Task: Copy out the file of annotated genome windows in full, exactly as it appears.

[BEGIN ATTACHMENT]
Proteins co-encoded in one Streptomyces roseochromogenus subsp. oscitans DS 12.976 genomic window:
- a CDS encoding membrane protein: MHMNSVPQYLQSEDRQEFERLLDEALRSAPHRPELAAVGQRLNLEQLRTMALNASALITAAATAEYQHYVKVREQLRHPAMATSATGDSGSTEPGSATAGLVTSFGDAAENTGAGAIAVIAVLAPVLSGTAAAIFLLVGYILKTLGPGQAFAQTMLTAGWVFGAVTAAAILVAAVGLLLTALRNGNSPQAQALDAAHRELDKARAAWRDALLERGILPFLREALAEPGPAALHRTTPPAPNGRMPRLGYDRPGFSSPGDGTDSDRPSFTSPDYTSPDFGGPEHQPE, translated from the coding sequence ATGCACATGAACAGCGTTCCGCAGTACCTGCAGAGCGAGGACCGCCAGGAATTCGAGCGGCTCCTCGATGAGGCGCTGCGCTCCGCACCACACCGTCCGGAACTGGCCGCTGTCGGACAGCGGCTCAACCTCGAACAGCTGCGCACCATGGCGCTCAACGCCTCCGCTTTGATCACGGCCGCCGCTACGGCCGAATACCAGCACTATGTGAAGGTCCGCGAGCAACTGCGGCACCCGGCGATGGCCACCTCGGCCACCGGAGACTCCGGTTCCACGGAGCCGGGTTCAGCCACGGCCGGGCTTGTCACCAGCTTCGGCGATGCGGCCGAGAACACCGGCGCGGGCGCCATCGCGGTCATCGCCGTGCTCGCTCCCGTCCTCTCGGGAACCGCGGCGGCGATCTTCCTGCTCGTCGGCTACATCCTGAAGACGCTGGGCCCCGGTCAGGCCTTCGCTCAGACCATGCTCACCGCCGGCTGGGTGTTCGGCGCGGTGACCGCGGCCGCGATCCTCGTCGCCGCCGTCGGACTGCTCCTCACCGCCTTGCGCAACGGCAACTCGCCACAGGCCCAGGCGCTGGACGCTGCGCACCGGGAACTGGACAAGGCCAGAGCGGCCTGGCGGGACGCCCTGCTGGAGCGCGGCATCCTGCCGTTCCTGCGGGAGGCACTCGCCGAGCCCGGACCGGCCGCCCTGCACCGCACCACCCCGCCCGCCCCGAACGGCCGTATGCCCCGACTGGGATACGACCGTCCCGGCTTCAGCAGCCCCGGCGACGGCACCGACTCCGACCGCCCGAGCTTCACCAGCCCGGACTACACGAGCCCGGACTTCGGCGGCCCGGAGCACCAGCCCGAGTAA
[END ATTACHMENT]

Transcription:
Proteins co-encoded in one Streptomyces roseochromogenus subsp. oscitans DS 12.976 genomic window:
- a CDS encoding membrane protein: MHMNSVPQYLQSEDRQEFERLLDEALRSAPHRPELAAVGQRLNLEQLRTMALNASALITAAATAEYQHYVKVREQLRHPAMATSATGDSGSTEPGSATAGLVTSFGDAAENTGAGAIAVIAVLAPVLSGTAAAIFLLVGYILKTLGPGQAFAQTMLTAGWVFGAVTAAAILVAAVGLLLTALRNGNSPQAQALDAAHRELDKARAAWRDALLERGILPFLREALAEPGPAALHRTTPPAPNGRMPRLGYDRPGFSSPGDGTDSDRPSFTSPDYTSPDFGGPEHQPE, translated from the coding sequence ATGCACATGAACAGCGTTCCGCAGTACCTGCAGAGCGAGGACCGCCAGGAATTCGAGCGGCTCCTCGATGAGGCGCTGCGCTCCGCACCACACCGTCCGGAACTGGCCGCTGTCGGACAGCGGCTCAACCTCGAACAGCTGCGCACCATGGCGCTCAACGCCTCCGCTTTGATCACGGCCGCCGCTACGGCCGAATACCAGCACTATGTGAAGGTCCGCGAGCAACTGCGGCACCCGGCGATGGCCACCTCGGCCACCGGAGACTCCGGTTCCACGGAGCCGGGTTCAGCCACGGCCGGGCTTGTCACCAGCTTCGGCGATGCGGCCGAGAACACCGGCGCGGGCGCCATCGCGGTCATCGCCGTGCTCGCTCCCGTCCTCTCGGGAACCGCGGCGGCGATCTTCCTGCTCGTCGGCTACATCCTGAAGACGCTGGGCCCCGGTCAGGCCTTCGCTCAGACCATGCTCACCGCCGGCTGGGTGTTCGGCGCGGTGACCGCGGCCGCGATCCTCGTCGCCGCCGTCGGACTGCTCCTCACCGCCTTGCGCAACGGCAACTCGCCACAGGCCCAGGCGCTGGACGCTGCGCACCGGGAACTGGACAAGGCCAGAGCGGCCTGGCGGGACGCCCTGCTGGAGCGCGGCATCCTGCCGTTCCTGCGGGAGGCACTCGCCGAGCCCGGACCGGCCGCCCTGCACCGCACCACCCCGCCCGCCCCGAACGGCCGTATGCCCCGACTGGGATACGACCGTCCCGGCTTCAGCAGCCCCGGCGACGGCACCGACTCCGACCGCCCGAGCTTCACCAGCCCGGACTACACGAGCCCGGACTTCGGCGGCCCGGAGCACCAGCCCGAGTAA